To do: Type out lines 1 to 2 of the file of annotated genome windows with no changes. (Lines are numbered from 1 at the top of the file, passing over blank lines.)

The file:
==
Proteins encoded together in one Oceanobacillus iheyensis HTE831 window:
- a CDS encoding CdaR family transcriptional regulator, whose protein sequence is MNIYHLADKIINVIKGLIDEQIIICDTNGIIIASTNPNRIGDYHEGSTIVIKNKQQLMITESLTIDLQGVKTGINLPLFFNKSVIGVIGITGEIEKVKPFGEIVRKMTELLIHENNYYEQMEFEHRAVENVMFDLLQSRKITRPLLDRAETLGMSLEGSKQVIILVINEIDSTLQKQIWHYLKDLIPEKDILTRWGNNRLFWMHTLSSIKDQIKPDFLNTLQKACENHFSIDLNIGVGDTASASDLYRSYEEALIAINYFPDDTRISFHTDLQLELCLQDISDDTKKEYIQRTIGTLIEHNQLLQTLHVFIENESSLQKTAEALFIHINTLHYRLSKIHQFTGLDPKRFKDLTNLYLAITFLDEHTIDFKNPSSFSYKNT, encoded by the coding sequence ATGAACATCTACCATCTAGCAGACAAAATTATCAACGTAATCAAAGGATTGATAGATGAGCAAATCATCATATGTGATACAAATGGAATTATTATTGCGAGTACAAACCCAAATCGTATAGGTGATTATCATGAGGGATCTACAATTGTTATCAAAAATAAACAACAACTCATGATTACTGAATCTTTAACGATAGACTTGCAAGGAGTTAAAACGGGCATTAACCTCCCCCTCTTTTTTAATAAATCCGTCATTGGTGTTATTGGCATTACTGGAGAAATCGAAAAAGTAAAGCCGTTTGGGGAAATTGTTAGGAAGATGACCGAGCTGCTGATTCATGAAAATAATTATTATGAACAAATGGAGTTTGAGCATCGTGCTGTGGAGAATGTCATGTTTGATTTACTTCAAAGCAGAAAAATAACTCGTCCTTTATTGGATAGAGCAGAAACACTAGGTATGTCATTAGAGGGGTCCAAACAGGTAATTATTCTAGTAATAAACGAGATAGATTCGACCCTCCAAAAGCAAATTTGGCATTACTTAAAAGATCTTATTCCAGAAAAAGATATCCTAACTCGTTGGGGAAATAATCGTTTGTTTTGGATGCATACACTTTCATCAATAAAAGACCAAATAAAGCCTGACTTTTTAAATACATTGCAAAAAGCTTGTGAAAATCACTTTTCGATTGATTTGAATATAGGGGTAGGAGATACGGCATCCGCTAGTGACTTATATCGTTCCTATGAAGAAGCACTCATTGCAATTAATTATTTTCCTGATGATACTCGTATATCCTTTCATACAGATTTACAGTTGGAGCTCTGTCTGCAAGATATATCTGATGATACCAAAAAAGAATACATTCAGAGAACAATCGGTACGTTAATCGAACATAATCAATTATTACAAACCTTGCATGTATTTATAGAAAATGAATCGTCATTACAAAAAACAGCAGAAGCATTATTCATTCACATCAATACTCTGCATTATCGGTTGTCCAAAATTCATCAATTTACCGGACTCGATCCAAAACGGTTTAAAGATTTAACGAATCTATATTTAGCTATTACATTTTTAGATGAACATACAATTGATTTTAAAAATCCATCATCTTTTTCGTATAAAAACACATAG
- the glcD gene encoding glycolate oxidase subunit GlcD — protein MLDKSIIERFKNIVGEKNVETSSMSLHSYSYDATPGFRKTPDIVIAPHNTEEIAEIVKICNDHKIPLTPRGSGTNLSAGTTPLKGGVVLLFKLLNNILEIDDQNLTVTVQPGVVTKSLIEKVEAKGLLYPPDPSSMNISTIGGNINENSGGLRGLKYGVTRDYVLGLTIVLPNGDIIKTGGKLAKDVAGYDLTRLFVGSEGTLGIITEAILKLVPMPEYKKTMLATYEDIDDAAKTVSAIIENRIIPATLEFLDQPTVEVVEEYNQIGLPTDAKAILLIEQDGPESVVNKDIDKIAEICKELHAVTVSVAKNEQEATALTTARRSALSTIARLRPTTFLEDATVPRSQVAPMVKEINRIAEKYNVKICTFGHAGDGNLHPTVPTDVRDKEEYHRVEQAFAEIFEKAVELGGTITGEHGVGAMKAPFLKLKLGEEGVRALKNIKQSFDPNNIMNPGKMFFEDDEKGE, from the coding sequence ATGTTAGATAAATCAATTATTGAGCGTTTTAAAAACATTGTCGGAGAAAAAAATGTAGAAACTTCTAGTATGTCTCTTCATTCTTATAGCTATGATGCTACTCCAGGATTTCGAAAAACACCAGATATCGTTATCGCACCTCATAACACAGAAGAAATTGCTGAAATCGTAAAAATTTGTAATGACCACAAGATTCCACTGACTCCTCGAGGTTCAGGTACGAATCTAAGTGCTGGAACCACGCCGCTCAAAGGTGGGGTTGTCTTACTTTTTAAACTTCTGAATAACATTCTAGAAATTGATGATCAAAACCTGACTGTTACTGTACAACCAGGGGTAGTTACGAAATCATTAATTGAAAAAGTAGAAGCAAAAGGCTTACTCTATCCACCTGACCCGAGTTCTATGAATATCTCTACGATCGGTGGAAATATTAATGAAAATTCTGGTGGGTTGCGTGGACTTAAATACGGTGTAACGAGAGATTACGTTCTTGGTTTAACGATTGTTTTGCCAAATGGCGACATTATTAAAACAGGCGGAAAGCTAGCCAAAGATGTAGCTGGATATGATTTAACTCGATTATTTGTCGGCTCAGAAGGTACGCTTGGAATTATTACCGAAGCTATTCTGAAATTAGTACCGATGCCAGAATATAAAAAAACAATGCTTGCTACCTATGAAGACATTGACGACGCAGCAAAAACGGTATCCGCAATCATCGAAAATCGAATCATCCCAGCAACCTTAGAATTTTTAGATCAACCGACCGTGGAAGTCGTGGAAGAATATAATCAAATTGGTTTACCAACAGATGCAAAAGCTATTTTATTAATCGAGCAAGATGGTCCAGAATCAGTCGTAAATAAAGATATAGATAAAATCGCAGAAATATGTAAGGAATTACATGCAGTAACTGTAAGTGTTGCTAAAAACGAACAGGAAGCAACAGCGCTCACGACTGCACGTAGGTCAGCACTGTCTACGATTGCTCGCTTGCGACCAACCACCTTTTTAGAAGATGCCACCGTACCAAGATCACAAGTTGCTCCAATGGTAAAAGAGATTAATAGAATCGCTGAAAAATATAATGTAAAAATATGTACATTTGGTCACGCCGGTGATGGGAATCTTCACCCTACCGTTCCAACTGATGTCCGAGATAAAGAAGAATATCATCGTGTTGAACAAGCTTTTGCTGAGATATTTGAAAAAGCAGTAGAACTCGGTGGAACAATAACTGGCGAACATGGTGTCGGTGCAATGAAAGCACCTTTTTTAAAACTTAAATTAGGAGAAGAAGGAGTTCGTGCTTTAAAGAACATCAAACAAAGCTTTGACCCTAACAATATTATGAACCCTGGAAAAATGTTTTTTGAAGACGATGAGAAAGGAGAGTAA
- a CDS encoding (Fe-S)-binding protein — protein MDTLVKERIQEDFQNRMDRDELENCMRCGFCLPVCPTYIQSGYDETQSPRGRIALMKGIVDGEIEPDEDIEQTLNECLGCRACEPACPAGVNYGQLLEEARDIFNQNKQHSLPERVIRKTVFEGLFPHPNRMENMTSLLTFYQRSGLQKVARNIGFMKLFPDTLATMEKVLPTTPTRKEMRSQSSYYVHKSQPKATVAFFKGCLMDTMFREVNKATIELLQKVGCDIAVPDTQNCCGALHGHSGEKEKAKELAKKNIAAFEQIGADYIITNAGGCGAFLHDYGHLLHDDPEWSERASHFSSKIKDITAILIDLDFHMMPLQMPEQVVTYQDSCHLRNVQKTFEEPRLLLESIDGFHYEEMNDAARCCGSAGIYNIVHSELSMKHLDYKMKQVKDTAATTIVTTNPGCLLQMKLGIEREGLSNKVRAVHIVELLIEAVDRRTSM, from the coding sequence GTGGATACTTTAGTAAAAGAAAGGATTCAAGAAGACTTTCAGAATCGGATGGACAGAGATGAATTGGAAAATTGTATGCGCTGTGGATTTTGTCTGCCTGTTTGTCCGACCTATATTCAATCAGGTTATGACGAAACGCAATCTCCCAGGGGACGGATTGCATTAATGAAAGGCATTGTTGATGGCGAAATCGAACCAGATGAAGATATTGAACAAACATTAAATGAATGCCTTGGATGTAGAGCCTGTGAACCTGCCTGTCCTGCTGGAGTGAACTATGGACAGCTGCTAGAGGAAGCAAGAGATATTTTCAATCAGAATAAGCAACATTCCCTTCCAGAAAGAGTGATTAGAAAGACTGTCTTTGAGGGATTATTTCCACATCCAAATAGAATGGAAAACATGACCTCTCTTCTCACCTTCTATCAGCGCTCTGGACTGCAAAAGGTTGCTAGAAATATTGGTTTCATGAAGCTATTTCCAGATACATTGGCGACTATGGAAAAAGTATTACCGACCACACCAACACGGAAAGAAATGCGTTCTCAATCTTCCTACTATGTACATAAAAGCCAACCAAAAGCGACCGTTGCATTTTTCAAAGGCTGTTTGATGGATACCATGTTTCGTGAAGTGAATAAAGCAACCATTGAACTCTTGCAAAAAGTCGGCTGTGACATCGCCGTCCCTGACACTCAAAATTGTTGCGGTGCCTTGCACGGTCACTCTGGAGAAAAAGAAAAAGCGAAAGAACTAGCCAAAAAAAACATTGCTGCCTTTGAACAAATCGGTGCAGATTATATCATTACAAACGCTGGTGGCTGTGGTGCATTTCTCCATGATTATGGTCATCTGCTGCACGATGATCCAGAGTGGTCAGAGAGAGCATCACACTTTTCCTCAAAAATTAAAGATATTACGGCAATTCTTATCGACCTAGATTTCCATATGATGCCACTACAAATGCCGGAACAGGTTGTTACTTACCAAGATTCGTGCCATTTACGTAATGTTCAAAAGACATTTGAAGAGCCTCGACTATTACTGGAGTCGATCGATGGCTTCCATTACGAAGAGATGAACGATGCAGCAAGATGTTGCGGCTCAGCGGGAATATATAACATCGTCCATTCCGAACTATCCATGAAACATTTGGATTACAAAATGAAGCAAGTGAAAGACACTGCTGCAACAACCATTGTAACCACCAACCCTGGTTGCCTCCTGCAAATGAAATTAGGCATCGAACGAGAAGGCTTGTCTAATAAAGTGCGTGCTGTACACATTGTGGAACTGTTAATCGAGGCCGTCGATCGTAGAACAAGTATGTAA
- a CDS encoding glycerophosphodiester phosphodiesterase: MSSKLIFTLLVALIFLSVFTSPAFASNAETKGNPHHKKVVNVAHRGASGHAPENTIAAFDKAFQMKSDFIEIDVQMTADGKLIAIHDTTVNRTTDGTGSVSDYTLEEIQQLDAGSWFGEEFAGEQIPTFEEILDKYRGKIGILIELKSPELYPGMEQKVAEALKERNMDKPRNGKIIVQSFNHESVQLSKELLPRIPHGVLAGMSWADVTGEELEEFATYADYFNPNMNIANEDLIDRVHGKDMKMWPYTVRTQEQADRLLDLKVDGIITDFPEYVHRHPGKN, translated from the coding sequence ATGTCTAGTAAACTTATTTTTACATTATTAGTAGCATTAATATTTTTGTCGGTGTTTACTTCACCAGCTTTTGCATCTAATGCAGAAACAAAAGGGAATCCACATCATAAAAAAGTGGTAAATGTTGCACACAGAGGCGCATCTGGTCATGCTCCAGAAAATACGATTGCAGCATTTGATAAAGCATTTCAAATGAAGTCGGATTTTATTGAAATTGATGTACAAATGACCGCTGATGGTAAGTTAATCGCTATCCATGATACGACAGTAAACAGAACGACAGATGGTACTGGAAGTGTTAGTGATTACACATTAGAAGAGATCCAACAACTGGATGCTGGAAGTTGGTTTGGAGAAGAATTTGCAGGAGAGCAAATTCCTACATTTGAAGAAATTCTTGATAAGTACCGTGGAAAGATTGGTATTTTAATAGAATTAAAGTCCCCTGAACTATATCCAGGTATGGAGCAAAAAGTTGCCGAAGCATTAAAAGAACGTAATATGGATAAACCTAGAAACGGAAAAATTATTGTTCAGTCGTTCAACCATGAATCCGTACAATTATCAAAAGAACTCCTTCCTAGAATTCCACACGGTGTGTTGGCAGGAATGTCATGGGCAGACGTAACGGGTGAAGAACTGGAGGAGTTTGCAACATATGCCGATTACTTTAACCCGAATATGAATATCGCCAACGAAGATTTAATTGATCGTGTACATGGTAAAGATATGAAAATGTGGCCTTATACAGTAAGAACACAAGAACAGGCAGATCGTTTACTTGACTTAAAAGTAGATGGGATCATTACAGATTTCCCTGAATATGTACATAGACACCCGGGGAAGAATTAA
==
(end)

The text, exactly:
Proteins encoded together in one Oceanobacillus iheyensis HTE831 window:
- a CDS encoding CdaR family transcriptional regulator, whose protein sequence is MNIYHLADKIINVIKGLIDEQIIICDTNGIIIASTNPNRIGDYHEGSTIVIKNKQQLMITESLTIDLQGVKTGINLPLFFNKSVIGVIGITGEIEKVKPFGEIVRKMTELLIHENNYYEQMEFEHRAVENVMFDLLQSRKITRPLLDRAETLGMSLEGSKQVIILVINEIDSTLQKQIWHYLKDLIPEKDILTRWGNNRLFWMHTLSSIKDQIKPDFLNTLQKACENHFSIDLNIGVGDTASASDLYRSYEEALIAINYFPDDTRISFHTDLQLELCLQDISDDTKKEYIQRTIGTLIEHNQLLQTLHVFIENESSLQKTAEALFIHINTLHYRLSKIHQFTGLDPKRFKDLTNLYLAITFLDEHTIDFKNPSSFSYKNT, encoded by the coding sequence ATGAACATCTACCATCTAGCAGACAAAATTATCAACGTAATCAAAGGATTGATAGATGAGCAAATCATCATATGTGATACAAATGGAATTATTATTGCGAGTACAAACCCAAATCGTATAGGTGATTATCATGAGGGATCTACAATTGTTATCAAAAATAAACAACAACTCATGATTACTGAATCTTTAACGATAGACTTGCAAGGAGTTAAAACGGGCATTAACCTCCCCCTCTTTTTTAATAAATCCGTCATTGGTGTTATTGGCATTACTGGAGAAATCGAAAAAGTAAAGCCGTTTGGGGAAATTGTTAGGAAGATGACCGAGCTGCTGATTCATGAAAATAATTATTATGAACAAATGGAGTTTGAGCATCGTGCTGTGGAGAATGTCATGTTTGATTTACTTCAAAGCAGAAAAATAACTCGTCCTTTATTGGATAGAGCAGAAACACTAGGTATGTCATTAGAGGGGTCCAAACAGGTAATTATTCTAGTAATAAACGAGATAGATTCGACCCTCCAAAAGCAAATTTGGCATTACTTAAAAGATCTTATTCCAGAAAAAGATATCCTAACTCGTTGGGGAAATAATCGTTTGTTTTGGATGCATACACTTTCATCAATAAAAGACCAAATAAAGCCTGACTTTTTAAATACATTGCAAAAAGCTTGTGAAAATCACTTTTCGATTGATTTGAATATAGGGGTAGGAGATACGGCATCCGCTAGTGACTTATATCGTTCCTATGAAGAAGCACTCATTGCAATTAATTATTTTCCTGATGATACTCGTATATCCTTTCATACAGATTTACAGTTGGAGCTCTGTCTGCAAGATATATCTGATGATACCAAAAAAGAATACATTCAGAGAACAATCGGTACGTTAATCGAACATAATCAATTATTACAAACCTTGCATGTATTTATAGAAAATGAATCGTCATTACAAAAAACAGCAGAAGCATTATTCATTCACATCAATACTCTGCATTATCGGTTGTCCAAAATTCATCAATTTACCGGACTCGATCCAAAACGGTTTAAAGATTTAACGAATCTATATTTAGCTATTACATTTTTAGATGAACATACAATTGATTTTAAAAATCCATCATCTTTTTCGTATAAAAACACATAG